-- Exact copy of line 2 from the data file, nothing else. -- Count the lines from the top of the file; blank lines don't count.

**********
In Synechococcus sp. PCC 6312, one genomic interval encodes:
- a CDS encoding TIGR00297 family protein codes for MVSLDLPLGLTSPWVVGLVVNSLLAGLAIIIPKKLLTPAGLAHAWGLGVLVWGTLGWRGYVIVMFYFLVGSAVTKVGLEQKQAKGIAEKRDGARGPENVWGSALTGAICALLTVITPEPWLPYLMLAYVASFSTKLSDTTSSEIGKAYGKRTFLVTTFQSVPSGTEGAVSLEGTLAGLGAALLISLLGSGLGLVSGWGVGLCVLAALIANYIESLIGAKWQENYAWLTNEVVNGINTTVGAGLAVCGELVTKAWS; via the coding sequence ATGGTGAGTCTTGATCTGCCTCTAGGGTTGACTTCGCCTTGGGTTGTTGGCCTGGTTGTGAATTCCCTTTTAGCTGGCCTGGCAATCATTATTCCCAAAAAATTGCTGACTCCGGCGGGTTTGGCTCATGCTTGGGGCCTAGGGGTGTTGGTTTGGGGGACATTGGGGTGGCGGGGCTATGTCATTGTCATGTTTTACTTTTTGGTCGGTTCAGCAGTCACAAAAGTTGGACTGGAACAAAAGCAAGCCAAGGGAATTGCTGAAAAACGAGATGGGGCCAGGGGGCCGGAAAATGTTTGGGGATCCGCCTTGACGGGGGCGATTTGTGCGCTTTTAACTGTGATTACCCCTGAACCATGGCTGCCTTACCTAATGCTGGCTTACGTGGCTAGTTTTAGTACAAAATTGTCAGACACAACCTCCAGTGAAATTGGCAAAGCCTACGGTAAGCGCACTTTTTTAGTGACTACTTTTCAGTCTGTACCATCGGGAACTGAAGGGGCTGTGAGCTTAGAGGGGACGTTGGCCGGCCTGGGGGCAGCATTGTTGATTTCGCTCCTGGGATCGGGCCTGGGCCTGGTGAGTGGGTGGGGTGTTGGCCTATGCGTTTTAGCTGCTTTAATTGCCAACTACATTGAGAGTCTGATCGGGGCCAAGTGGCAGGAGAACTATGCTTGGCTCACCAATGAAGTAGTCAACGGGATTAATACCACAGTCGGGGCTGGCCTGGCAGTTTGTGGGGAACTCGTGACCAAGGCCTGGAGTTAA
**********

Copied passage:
- a CDS encoding TIGR00297 family protein codes for MVSLDLPLGLTSPWVVGLVVNSLLAGLAIIIPKKLLTPAGLAHAWGLGVLVWGTLGWRGYVIVMFYFLVGSAVTKVGLEQKQAKGIAEKRDGARGPENVWGSALTGAICALLTVITPEPWLPYLMLAYVASFSTKLSDTTSSEIGKAYGKRTFLVTTFQSVPSGTEGAVSLEGTLAGLGAALLISLLGSGLGLVSGWGVGLCVLAALIANYIESLIGAKWQENYAWLTNEVVNGINTTVGAGLAVCGELVTKAWS; via the coding sequence ATGGTGAGTCTTGATCTGCCTCTAGGGTTGACTTCGCCTTGGGTTGTTGGCCTGGTTGTGAATTCCCTTTTAGCTGGCCTGGCAATCATTATTCCCAAAAAATTGCTGACTCCGGCGGGTTTGGCTCATGCTTGGGGCCTAGGGGTGTTGGTTTGGGGGACATTGGGGTGGCGGGGCTATGTCATTGTCATGTTTTACTTTTTGGTCGGTTCAGCAGTCACAAAAGTTGGACTGGAACAAAAGCAAGCCAAGGGAATTGCTGAAAAACGAGATGGGGCCAGGGGGCCGGAAAATGTTTGGGGATCCGCCTTGACGGGGGCGATTTGTGCGCTTTTAACTGTGATTACCCCTGAACCATGGCTGCCTTACCTAATGCTGGCTTACGTGGCTAGTTTTAGTACAAAATTGTCAGACACAACCTCCAGTGAAATTGGCAAAGCCTACGGTAAGCGCACTTTTTTAGTGACTACTTTTCAGTCTGTACCATCGGGAACTGAAGGGGCTGTGAGCTTAGAGGGGACGTTGGCCGGCCTGGGGGCAGCATTGTTGATTTCGCTCCTGGGATCGGGCCTGGGCCTGGTGAGTGGGTGGGGTGTTGGCCTATGCGTTTTAGCTGCTTTAATTGCCAACTACATTGAGAGTCTGATCGGGGCCAAGTGGCAGGAGAACTATGCTTGGCTCACCAATGAAGTAGTCAACGGGATTAATACCACAGTCGGGGCTGGCCTGGCAGTTTGTGGGGAACTCGTGACCAAGGCCTGGAGTTAA